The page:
A Safe Place is an Action
The creation of a genuine safe place takes conscious action from all members from the group. If all members don’t agree to actively strive for a safe place, many communities will continue to be harmed.
Apr 22, 2023
A “safe space” naturally carries a multitude of connotations. It needs to acknowledge and consciously strive for acceptance for a multitude of identities, beliefs, attitudes, and perspectives. Over the last few years, the concept of a “safe space” has worked its way into mainstream consciousness and has become a way to describe settings where we’d like our environment to feel comfortable and protected from bias, discrimination, judgment, violence and other actions or events that may cause emotional or physical harm. We have the privilege of the concept “safe places” because of the LGBTQIA+ community, who’s done tremendous work to create safe spaces across communities, within academic settings, and in professional environments. During a recent workshop, I was reminded that it’s not enough to declare a place as safe. A genuine safe place requires the consent and active work from all members participating in the space.
Because a safe space means something different to each of us, a place cannot simply be deemed “safe.” A safe space is an action. It is the act of developing an environment that consciously considers the uniqueness of each person and strives to be considerate and aware of each person’s uniqueness. Creating a safe space takes a deep sense of vulnerability, mindfulness, and patience from everyone involved. We need to be vulnerable to be both open and assertive about our needs as well as willing to learn and lean into the discomfort that accompanies learning. Mindfulness is another important quality for us in a safe community; it requires a certain awareness about our thoughts, beliefs, ideas, presence, and other aspects of our identity and how these aspects affect others. It also takes patience and understanding as we and those around us learn and grow.
Safe places take great effort, and the effort can be dissolved in an instant. A safe place is only successful if everyone involved agrees to put these elements into practice for themselves and others in the group. The moment one person decides to go against one of these elements, consciously or unconsciously, the place is no longer safe. Depending on the level of cultivated intimacy in a place prior to the incident will determine whether a space can work through the incident and regain what was lost or fall apart. The level of intimacy a space has cultivated will determine whether the people involved are willing to invest time to rebuild the safety of the space, and the people that have been harmed are in no way obligated to contribute to the reconstruction.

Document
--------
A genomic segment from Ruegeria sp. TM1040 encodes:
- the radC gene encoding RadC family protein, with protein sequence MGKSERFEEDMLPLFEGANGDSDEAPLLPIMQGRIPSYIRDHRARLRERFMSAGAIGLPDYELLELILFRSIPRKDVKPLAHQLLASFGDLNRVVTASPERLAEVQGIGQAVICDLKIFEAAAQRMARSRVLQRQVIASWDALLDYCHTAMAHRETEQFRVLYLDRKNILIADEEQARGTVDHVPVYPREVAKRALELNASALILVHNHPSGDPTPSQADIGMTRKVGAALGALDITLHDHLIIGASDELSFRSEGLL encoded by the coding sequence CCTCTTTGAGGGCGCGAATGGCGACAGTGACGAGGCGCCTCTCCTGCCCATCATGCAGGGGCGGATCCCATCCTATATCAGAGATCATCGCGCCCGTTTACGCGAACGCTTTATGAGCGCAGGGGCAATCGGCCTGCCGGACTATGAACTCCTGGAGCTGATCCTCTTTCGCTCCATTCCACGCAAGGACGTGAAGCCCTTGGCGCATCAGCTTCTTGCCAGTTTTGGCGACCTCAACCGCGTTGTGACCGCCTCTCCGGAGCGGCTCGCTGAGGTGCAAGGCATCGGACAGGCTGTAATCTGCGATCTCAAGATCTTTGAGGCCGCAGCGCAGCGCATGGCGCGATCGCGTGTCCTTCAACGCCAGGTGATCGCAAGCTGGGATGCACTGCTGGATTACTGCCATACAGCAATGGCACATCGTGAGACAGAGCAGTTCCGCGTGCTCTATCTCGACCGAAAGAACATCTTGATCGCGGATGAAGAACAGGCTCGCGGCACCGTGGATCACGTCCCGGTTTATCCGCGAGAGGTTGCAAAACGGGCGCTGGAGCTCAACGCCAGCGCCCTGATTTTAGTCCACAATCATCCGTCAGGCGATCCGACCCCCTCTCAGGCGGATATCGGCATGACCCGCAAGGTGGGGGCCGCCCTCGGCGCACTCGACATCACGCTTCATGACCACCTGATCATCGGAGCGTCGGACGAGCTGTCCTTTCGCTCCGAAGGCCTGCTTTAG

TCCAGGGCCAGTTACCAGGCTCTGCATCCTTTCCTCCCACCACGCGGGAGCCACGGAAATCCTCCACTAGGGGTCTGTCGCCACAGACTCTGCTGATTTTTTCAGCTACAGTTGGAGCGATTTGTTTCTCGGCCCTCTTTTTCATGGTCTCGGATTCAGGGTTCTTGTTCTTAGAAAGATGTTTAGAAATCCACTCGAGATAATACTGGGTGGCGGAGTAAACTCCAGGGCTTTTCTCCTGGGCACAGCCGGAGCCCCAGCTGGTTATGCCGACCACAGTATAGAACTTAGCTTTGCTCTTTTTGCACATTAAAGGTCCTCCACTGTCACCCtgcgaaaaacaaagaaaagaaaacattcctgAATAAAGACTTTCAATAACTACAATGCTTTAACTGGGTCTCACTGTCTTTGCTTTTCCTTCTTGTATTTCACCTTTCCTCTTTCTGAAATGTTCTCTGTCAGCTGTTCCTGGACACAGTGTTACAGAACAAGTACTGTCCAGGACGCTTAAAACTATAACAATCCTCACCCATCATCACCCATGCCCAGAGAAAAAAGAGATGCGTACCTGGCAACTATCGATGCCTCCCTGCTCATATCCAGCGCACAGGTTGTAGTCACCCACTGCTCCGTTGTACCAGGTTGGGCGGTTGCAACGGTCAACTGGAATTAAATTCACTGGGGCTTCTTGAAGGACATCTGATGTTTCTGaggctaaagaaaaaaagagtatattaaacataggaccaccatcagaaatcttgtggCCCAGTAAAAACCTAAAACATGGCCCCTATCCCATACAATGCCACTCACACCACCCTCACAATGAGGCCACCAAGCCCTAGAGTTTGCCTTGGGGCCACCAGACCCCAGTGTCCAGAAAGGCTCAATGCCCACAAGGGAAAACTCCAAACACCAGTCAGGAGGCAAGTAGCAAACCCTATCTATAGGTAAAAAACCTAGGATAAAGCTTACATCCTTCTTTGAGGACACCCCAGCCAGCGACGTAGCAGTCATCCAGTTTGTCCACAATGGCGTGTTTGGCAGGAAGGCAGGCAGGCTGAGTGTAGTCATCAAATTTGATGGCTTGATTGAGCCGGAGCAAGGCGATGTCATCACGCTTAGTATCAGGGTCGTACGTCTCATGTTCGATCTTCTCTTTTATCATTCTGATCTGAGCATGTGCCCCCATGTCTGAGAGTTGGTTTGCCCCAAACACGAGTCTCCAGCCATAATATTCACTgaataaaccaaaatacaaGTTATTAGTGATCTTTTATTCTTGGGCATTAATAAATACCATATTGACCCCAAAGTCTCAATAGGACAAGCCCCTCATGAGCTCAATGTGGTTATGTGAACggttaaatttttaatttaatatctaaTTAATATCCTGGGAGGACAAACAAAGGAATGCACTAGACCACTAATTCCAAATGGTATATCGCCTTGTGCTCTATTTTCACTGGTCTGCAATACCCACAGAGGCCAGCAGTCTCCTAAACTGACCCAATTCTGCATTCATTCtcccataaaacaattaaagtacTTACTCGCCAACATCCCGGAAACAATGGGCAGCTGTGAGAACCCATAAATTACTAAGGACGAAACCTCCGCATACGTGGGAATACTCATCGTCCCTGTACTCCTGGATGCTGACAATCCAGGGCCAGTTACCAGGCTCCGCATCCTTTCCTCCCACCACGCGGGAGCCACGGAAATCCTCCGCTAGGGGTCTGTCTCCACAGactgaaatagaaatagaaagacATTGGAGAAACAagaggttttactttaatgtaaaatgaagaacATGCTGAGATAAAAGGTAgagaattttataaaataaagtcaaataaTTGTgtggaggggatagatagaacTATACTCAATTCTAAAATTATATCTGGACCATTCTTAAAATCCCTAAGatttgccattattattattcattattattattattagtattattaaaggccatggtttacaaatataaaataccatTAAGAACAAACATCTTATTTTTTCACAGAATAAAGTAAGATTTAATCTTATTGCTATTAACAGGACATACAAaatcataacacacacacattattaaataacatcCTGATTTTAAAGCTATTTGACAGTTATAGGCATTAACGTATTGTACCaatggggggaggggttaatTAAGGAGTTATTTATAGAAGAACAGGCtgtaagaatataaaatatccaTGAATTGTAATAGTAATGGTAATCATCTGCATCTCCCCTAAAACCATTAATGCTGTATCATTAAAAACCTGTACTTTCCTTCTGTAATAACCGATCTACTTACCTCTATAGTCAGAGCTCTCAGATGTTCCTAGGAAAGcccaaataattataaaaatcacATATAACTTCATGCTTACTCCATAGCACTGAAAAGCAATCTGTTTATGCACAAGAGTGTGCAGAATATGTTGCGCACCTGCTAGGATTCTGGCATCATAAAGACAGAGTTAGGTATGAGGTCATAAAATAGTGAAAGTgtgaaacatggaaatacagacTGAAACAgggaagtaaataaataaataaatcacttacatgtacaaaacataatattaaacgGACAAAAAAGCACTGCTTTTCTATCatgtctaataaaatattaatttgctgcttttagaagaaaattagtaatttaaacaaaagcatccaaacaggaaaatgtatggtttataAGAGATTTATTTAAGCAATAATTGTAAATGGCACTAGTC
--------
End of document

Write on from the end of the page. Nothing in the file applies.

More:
Writing workshops require a deep level of intimacy and vulnerability, which requires a safe space. A recent writing workshop was one of the most unsafe environments I’ve led. A handful of participants would portray other people groups insensitively or disparagingly, disrespect the time allotted to them taking time away from other’s pieces, provide feedback that wasn’t constructive and felt like attacks, and other harmful behaviors that weren’t conducive to a safe workshop environment. Even tapping into all my classroom management experience, I couldn’t bring a handful of challenging personalities to consensus about safe behavior. I felt disrespected, and I dreaded each workshop. Beyond my feelings, the worst part was that other workshop participants also admitted the space wasn’t safe for them and left the group.
The moment that took me over the edge was when one of the participants brought a completely racist piece that just left me dumbfounded and disgusted. I tried to reach out to the lead organization, but they offered only initial support with no follow up. I felt so unsupported by the organization, even after a participant also expressed their challenges and negative experiences with the organization. I still haven’t heard back from the organization.
I think there are ways I could’ve better managed the sessions to potentially mitigate some of the harm. But, despite my actual efforts, I couldn’t persuade the handful of participants to follow the workshop principles designed to create a safe place, and the organization doesn’t have a recourse for handling situations like this. All these elements culminated into a situation where a safe space was impossible to foster, harm was ultimately caused, and there was no outside support.
Our communities have always been and will continue to be diverse. The difference now is we’re trying to acknowledge and consider the diversity in the room. As diversity, equity, inclusion, and belonging continues to grow in popularity and become a focus across sectors, the more insistent we must be about creating genuine safe places. It’s not enough to say a place is “safe.” It’s not enough to promote diversity when the environments our BIPOC and LGBTQIA+ communities step into are inequitable, exclusive, or harmful. It’s not enough to want a safe community; people must be willing to be vulnerable, mindful, and patient. Safe places are an action, and people first must care about the other people in the room. We must be insistent about building genuine safe communities. Without insistence, safe places are impossible and so many communities will continue to be harmed.